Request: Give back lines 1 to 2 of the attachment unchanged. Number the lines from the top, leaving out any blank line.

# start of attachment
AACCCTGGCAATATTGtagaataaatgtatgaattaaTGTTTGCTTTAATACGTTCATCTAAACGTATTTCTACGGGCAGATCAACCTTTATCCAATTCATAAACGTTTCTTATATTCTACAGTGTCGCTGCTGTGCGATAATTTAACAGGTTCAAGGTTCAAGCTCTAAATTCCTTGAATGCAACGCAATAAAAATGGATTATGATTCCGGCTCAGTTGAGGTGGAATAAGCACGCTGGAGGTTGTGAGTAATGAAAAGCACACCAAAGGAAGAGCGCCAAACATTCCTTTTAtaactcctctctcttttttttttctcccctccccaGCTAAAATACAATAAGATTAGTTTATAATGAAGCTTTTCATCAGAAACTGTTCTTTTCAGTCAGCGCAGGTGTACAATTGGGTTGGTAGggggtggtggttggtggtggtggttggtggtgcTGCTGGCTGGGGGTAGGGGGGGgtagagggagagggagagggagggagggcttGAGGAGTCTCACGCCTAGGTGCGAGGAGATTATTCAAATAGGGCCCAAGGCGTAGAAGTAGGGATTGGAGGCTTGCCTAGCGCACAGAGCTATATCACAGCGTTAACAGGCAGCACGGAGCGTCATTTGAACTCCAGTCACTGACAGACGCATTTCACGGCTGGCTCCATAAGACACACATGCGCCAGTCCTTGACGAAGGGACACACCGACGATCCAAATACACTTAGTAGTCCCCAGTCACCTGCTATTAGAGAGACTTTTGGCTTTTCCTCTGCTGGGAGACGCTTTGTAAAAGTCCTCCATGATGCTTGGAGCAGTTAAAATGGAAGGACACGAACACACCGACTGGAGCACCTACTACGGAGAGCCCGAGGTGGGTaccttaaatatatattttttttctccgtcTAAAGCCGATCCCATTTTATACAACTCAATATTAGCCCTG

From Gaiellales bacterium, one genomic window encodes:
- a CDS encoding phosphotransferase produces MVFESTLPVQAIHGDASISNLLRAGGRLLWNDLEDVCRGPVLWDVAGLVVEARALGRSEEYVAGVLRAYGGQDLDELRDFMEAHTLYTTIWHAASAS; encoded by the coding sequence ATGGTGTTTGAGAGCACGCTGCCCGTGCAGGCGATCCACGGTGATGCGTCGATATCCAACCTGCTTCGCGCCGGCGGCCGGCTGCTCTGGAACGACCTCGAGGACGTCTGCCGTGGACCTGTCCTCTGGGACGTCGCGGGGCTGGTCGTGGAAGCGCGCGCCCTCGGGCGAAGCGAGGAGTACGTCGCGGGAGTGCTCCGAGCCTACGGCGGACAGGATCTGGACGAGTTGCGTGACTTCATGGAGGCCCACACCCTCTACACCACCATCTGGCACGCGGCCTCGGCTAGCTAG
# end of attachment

AACCCTGGCAATATTGtagaataaatgtatgaattaaTGTTTGCTTTAATACGTTCATCTAAACGTATTTCTACGGGCAGATCAACCTTTATCCAATTCATAAACGTTTCTTATATTCTACAGTGTCGCTGCTGTGCGATAATTTAACAGGTTCAAGGTTCAAGCTCTAAATTCCTTGAATGCAACGCAATAAAAATGGATTATGATTCCGGCTCAGTTGAGGTGGAATAAGCACGCTGGAGGTTGTGAGTAATGAAAAGCACACCAAAGGAAGAGCGCCAAACATTCCTTTTAtaactcctctctcttttttttttctcccctccccaGCTAAAATACAATAAGATTAGTTTATAATGAAGCTTTTCATCAGAAACTGTTCTTTTCAGTCAGCGCAGGTGTACAATTGGGTTGGTAGggggtggtggttggtggtggtggttggtggtgcTGCTGGCTGGGGGTAGGGGGGGgtagagggagagggagagggagggagggcttGAGGAGTCTCACGCCTAGGTGCGAGGAGATTATTCAAATAGGGCCCAAGGCGTAGAAGTAGGGATTGGAGGCTTGCCTAGCGCACAGAGCTATATCACAGCGTTAACAGGCAGCACGGAGCGTCATTTGAACTCCAGTCACTGACAGACGCATTTCACGGCTGGCTCCATAAGACACACATGCGCCAGTCCTTGACGAAGGGACACACCGACGATCCAAATACACTTAGTAGTCCCCAGTCACCTGCTATTAGAGAGACTTTTGGCTTTTCCTCTGCTGGGAGACGCTTTGTAAAAGTCCTCCATGATGCTTGGAGCAGTTAAAATGGAAGGACACGAACACACCGACTGGAGCACCTACTACGGAGAGCCCGAGGTGGGTaccttaaatatatattttttttctccgtcTAAAGCCGATCCCATTTTATACAACTCAATATTAGCCCTG

From Gaiellales bacterium, one genomic window encodes: